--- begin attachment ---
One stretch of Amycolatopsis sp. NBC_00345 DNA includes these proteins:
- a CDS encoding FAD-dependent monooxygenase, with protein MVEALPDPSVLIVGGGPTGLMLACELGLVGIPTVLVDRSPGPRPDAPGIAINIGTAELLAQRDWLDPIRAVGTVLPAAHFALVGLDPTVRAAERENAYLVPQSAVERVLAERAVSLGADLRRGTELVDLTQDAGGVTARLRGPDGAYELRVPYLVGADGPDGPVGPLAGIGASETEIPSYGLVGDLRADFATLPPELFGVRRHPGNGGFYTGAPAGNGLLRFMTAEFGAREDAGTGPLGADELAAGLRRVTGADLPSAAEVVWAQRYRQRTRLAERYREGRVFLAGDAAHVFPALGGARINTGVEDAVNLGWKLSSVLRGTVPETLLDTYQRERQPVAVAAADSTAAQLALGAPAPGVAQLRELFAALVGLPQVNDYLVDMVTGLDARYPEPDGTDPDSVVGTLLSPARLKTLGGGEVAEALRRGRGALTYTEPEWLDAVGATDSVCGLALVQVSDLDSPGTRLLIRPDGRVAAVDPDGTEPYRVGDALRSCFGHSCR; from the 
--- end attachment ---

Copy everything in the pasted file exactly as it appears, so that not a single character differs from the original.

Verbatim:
One stretch of Amycolatopsis sp. NBC_00345 DNA includes these proteins:
- a CDS encoding FAD-dependent monooxygenase, with protein MVEALPDPSVLIVGGGPTGLMLACELGLVGIPTVLVDRSPGPRPDAPGIAINIGTAELLAQRDWLDPIRAVGTVLPAAHFALVGLDPTVRAAERENAYLVPQSAVERVLAERAVSLGADLRRGTELVDLTQDAGGVTARLRGPDGAYELRVPYLVGADGPDGPVGPLAGIGASETEIPSYGLVGDLRADFATLPPELFGVRRHPGNGGFYTGAPAGNGLLRFMTAEFGAREDAGTGPLGADELAAGLRRVTGADLPSAAEVVWAQRYRQRTRLAERYREGRVFLAGDAAHVFPALGGARINTGVEDAVNLGWKLSSVLRGTVPETLLDTYQRERQPVAVAAADSTAAQLALGAPAPGVAQLRELFAALVGLPQVNDYLVDMVTGLDARYPEPDGTDPDSVVGTLLSPARLKTLGGGEVAEALRRGRGALTYTEPEWLDAVGATDSVCGLALVQVSDLDSPGTRLLIRPDGRVAAVDPDGTEPYRVGDALRSCFGHSCR; from the 